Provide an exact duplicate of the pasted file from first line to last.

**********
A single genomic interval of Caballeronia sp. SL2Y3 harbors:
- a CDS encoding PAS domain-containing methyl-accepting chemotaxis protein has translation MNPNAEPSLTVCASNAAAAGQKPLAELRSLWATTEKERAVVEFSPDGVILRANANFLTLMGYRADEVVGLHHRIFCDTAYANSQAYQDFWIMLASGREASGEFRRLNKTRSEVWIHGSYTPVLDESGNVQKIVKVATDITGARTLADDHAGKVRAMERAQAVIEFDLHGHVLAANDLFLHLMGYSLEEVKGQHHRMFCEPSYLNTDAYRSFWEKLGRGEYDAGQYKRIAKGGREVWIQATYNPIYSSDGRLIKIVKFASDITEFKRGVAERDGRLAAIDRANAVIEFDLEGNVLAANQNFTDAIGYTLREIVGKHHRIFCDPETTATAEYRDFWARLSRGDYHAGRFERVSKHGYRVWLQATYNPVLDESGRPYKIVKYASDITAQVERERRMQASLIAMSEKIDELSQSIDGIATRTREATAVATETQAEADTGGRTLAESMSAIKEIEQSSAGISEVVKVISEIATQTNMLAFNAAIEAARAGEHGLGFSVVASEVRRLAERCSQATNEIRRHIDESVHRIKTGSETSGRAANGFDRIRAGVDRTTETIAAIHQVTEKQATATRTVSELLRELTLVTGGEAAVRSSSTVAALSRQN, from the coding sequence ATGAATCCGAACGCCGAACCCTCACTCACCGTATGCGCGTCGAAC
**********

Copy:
A single genomic interval of Caballeronia sp. SL2Y3 harbors:
- a CDS encoding PAS domain-containing methyl-accepting chemotaxis protein has translation MNPNAEPSLTVCASNAAAAGQKPLAELRSLWATTEKERAVVEFSPDGVILRANANFLTLMGYRADEVVGLHHRIFCDTAYANSQAYQDFWIMLASGREASGEFRRLNKTRSEVWIHGSYTPVLDESGNVQKIVKVATDITGARTLADDHAGKVRAMERAQAVIEFDLHGHVLAANDLFLHLMGYSLEEVKGQHHRMFCEPSYLNTDAYRSFWEKLGRGEYDAGQYKRIAKGGREVWIQATYNPIYSSDGRLIKIVKFASDITEFKRGVAERDGRLAAIDRANAVIEFDLEGNVLAANQNFTDAIGYTLREIVGKHHRIFCDPETTATAEYRDFWARLSRGDYHAGRFERVSKHGYRVWLQATYNPVLDESGRPYKIVKYASDITAQVERERRMQASLIAMSEKIDELSQSIDGIATRTREATAVATETQAEADTGGRTLAESMSAIKEIEQSSAGISEVVKVISEIATQTNMLAFNAAIEAARAGEHGLGFSVVASEVRRLAERCSQATNEIRRHIDESVHRIKTGSETSGRAANGFDRIRAGVDRTTETIAAIHQVTEKQATATRTVSELLRELTLVTGGEAAVRSSSTVAALSRQN, from the coding sequence ATGAATCCGAACGCCGAACCCTCACTCACCGTATGCGCGTCGAAC